Daily Archives: July 8, 2014


That smooth, slightly smug smile, like being smeared with a small army of worms or swarmed by something squirmy and clammy. It’s the essence – the essential oil – of smarminess. The smarmy person is the opposite of a schoolmarm: no severe crispness for your betterment, just unctuousness in the service of cozening and deception. After talking to the smarmy person you feel you need a shower.

Who is smarmy? Politicians, maîtres d’hotel, funeral directors, used car salesmen, various con men… They are not all quite the same in manner, of course: some smarmy people are fawning and ingratiating, while others are simply slick and smug. The common element is oiliness. The word comes from smarm, a verb, meaning first to smear, as in put pomade on your hair, and from that meaning to behave in an oily, obsequious, flattering way. It in turn comes from smalm, a word for hair ointment – in British English, smalm and smarm (and smawm, another spelling) are pronounced the same way. Where did smalm come from? Just oozed up from somewhere, I guess. It sure sounds appropriate, though.

Surprisingly, it’s quite recent, as words go. Smalm showed up in the mid-1800s. Smarmy joined us by the early 1900s. And now there’s another variation: schmarmy, also spelled shmarmy. That joins in an assortment of sm- and sn- words (and perhaps some sl- ones as well) that are getting the s-to-sh phonaesthetic shift. The shm/shn phonaestheme tends to connote diminution, ridiculousness, derision, or occasionally cuteness (schnuggle), and it gets added especially to words that seem particularly informal to begin with. It borrows from Yiddish, which gave us words such as schmendrick, schmo, and schmuck as well as the dismissive schm- reduplication: “Poet schmoet. He scribbles.” “Cook schmook. I open a few cans.”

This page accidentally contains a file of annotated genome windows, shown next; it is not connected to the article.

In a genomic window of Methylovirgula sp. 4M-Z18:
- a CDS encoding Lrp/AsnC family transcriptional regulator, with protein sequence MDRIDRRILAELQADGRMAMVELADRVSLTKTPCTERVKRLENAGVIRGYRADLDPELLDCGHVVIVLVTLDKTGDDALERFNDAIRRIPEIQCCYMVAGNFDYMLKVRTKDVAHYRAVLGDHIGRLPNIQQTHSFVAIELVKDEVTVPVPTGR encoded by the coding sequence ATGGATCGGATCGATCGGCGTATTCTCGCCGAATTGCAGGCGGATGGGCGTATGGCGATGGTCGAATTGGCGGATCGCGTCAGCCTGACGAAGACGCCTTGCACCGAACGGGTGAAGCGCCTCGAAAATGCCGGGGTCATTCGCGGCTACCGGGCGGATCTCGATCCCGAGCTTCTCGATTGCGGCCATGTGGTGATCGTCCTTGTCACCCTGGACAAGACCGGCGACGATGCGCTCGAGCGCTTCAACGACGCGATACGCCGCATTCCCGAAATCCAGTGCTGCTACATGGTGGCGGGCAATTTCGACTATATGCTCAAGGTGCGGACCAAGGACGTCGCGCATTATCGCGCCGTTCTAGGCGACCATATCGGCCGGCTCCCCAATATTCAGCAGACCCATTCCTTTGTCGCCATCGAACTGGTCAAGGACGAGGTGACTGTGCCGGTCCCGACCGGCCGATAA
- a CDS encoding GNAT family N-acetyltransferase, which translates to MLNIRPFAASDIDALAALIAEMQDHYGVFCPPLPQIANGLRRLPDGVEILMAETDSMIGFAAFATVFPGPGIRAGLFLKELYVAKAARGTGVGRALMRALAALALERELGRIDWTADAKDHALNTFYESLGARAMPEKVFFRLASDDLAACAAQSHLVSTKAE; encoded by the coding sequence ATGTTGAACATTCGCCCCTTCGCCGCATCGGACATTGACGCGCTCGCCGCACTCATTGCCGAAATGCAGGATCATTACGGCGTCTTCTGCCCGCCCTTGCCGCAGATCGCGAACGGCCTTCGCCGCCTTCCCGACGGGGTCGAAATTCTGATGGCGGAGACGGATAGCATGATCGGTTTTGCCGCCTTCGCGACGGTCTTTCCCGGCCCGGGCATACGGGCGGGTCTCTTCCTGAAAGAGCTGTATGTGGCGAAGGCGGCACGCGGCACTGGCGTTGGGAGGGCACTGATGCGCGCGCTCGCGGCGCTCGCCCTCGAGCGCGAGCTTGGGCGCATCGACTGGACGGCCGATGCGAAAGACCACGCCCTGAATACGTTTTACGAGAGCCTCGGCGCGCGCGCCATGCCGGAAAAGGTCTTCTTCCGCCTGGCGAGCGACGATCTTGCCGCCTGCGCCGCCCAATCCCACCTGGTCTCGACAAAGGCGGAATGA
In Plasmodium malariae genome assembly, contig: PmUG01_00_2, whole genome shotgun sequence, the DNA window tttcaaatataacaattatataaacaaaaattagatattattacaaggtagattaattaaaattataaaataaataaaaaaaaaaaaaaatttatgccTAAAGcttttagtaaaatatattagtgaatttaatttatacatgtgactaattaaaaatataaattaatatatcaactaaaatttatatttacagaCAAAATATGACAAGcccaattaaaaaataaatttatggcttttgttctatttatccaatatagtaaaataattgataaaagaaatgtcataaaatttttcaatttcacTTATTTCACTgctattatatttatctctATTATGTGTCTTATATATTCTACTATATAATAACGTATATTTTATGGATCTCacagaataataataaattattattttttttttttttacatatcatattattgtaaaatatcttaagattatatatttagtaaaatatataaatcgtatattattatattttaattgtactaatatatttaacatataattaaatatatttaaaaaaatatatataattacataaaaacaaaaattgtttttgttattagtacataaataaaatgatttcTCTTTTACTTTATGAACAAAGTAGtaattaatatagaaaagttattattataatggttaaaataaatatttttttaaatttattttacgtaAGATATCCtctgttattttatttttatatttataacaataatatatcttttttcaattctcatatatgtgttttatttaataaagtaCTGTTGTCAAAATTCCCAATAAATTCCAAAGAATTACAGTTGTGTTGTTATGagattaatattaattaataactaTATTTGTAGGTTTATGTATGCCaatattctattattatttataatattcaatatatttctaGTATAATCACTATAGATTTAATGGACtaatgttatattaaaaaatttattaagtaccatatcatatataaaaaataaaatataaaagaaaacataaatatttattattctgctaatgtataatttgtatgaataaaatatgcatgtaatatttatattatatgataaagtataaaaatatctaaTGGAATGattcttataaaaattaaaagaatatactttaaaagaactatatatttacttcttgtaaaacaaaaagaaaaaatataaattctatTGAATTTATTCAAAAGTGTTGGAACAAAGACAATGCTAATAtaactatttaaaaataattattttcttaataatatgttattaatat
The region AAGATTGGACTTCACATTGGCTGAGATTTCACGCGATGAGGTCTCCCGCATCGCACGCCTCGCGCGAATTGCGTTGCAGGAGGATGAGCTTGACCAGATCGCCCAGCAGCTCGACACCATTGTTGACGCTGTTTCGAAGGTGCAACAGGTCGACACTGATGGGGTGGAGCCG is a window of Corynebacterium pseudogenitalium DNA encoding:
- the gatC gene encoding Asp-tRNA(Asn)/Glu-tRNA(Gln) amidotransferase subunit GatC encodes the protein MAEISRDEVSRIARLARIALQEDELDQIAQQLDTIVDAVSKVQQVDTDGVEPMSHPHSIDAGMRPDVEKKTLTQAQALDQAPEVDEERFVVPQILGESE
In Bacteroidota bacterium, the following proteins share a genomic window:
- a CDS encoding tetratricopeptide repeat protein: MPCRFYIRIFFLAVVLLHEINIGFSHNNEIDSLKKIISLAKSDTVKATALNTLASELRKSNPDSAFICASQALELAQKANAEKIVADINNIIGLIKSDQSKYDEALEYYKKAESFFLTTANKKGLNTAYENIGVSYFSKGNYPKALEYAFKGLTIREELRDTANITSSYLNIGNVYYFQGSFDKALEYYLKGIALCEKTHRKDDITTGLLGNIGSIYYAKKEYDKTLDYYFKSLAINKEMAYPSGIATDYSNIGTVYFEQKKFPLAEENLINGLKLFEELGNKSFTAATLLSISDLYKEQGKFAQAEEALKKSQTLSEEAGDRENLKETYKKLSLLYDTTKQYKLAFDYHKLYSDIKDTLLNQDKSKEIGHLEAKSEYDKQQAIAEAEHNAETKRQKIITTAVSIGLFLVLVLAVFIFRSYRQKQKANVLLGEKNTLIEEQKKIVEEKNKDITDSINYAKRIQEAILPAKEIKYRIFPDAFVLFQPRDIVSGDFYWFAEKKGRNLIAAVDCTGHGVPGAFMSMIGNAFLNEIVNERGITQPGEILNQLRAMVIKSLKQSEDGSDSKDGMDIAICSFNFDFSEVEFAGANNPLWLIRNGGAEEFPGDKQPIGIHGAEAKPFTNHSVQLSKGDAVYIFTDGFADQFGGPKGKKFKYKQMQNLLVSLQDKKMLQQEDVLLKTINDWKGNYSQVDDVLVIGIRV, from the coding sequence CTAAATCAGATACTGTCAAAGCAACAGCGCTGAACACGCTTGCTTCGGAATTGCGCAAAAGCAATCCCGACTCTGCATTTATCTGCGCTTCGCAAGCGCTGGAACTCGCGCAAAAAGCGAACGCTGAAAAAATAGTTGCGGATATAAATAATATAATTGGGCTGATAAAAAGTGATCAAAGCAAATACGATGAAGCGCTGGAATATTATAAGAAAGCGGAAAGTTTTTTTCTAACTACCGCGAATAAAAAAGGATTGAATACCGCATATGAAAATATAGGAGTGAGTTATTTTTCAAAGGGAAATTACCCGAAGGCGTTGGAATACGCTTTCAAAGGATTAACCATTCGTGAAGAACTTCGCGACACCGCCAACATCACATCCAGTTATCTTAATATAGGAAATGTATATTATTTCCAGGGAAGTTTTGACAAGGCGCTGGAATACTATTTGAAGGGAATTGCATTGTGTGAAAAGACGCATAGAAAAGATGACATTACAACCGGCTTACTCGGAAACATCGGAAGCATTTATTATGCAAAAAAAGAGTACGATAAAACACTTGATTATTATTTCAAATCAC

Does schmarmy have the same meaning as smarmy? The onset is a little mushier, the connotation a little shadier. Urban Dictionary, which is a great resource for finding out what 14-year-old boys think a word means or should mean but has a certain utility nonetheless, puts smarmy in the ‘slimy and smug’ bucket but shmarmy in the ‘creepy’ bucket.

And, hey, those 14-year-olds are the future adult users of the language. What they think words mean is going to have a real effect on what they are used to mean a quarter century from now, if not sooner. There’s also the vocabulary those future standard users are using now. So it’s worth a peek at what Urban Dictionary considers “related words” for smarmy. Leaving out the simple vulgarities, we get words in the same sphere such as slimy, sleazy, smug, fake, sarcastic, cheesy, cocky, and greedy, as well as the carbuncular smarmer, smarmite, smarmodon, and smarmosour. A regular sweet-and-bitter smarmelade of lexemes.

A sincere thanks to Iva Cheung for requesting smarmy and shmarmy.